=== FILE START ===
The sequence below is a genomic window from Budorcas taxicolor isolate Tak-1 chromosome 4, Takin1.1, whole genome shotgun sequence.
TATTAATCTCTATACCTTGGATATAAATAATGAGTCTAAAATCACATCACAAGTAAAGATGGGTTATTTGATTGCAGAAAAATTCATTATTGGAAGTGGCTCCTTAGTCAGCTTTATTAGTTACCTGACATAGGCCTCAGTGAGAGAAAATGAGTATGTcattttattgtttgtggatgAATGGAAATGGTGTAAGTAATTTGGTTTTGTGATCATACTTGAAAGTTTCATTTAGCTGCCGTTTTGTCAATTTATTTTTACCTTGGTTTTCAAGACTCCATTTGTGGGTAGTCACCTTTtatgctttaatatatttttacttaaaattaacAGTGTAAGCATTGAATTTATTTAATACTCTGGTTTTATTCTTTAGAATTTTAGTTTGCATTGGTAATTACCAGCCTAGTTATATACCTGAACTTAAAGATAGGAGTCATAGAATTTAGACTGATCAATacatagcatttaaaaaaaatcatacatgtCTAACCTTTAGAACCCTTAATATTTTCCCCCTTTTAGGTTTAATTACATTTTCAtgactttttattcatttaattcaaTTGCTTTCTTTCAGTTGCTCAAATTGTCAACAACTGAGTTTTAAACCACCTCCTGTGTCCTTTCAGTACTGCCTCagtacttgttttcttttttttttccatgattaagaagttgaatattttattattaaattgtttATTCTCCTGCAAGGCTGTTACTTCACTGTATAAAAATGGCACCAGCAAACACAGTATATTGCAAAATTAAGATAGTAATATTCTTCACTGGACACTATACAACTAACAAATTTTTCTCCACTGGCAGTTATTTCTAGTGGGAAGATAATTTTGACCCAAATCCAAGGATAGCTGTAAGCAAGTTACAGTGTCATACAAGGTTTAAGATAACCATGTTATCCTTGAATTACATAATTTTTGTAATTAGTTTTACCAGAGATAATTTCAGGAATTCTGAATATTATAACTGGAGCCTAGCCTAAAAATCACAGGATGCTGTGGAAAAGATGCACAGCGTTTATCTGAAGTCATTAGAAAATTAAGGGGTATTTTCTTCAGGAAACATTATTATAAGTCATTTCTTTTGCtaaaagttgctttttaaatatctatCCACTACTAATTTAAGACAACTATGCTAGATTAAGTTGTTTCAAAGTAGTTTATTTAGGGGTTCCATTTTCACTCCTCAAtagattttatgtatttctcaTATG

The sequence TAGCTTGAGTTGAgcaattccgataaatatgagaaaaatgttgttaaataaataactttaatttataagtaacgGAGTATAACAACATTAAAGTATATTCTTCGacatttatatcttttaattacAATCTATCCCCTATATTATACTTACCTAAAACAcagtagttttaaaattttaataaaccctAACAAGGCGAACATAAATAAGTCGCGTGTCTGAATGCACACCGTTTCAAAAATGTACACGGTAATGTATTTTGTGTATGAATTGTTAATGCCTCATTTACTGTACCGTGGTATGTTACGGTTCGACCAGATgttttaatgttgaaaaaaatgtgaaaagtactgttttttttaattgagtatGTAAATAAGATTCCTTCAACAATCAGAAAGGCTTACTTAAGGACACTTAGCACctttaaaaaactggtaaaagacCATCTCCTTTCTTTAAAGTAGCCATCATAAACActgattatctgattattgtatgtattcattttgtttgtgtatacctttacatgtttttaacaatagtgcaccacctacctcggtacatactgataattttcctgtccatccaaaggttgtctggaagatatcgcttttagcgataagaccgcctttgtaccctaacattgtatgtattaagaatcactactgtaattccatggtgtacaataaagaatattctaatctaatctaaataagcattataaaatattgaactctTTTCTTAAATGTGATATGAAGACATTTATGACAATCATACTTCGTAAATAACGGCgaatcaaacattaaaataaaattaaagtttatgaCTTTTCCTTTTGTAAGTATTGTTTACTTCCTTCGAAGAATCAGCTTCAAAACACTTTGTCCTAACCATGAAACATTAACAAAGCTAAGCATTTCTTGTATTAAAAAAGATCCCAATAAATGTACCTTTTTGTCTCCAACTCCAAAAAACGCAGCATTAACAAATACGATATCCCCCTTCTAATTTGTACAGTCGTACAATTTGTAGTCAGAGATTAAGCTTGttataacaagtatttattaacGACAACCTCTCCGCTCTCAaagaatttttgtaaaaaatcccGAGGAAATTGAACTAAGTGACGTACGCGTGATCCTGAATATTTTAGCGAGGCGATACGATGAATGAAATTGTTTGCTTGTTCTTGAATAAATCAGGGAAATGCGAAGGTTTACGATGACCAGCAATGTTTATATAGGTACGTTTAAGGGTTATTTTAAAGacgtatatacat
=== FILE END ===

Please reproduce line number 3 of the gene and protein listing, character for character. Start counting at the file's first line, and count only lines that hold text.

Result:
The sequence TAGCTTGAGTTGAgcaattccgataaatatgagaaaaatgttgttaaataaataactttaatttataagtaacgGAGTATAACAACATTAAAGTATATTCTTCGacatttatatcttttaattacAATCTATCCCCTATATTATACTTACCTAAAACAcagtagttttaaaattttaataaaccctAACAAGGCGAACATAAATAAGTCGCGTGTCTGAATGCACACCGTTTCAAAAATGTACACGGTAATGTATTTTGTGTATGAATTGTTAATGCCTCATTTACTGTACCGTGGTATGTTACGGTTCGACCAGATgttttaatgttgaaaaaaatgtgaaaagtactgttttttttaattgagtatGTAAATAAGATTCCTTCAACAATCAGAAAGGCTTACTTAAGGACACTTAGCACctttaaaaaactggtaaaagacCATCTCCTTTCTTTAAAGTAGCCATCATAAACActgattatctgattattgtatgtattcattttgtttgtgtatacctttacatgtttttaacaatagtgcaccacctacctcggtacatactgataattttcctgtccatccaaaggttgtctggaagatatcgcttttagcgataagaccgcctttgtaccctaacattgtatgtattaagaatcactactgtaattccatggtgtacaataaagaatattctaatctaatctaaataagcattataaaatattgaactctTTTCTTAAATGTGATATGAAGACATTTATGACAATCATACTTCGTAAATAACGGCgaatcaaacattaaaataaaattaaagtttatgaCTTTTCCTTTTGTAAGTATTGTTTACTTCCTTCGAAGAATCAGCTTCAAAACACTTTGTCCTAACCATGAAACATTAACAAAGCTAAGCATTTCTTGTATTAAAAAAGATCCCAATAAATGTACCTTTTTGTCTCCAACTCCAAAAAACGCAGCATTAACAAATACGATATCCCCCTTCTAATTTGTACAGTCGTACAATTTGTAGTCAGAGATTAAGCTTGttataacaagtatttattaacGACAACCTCTCCGCTCTCAaagaatttttgtaaaaaatcccGAGGAAATTGAACTAAGTGACGTACGCGTGATCCTGAATATTTTAGCGAGGCGATACGATGAATGAAATTGTTTGCTTGTTCTTGAATAAATCAGGGAAATGCGAAGGTTTACGATGACCAGCAATGTTTATATAGGTACGTTTAAGGGTTATTTTAAAGacgtatatacat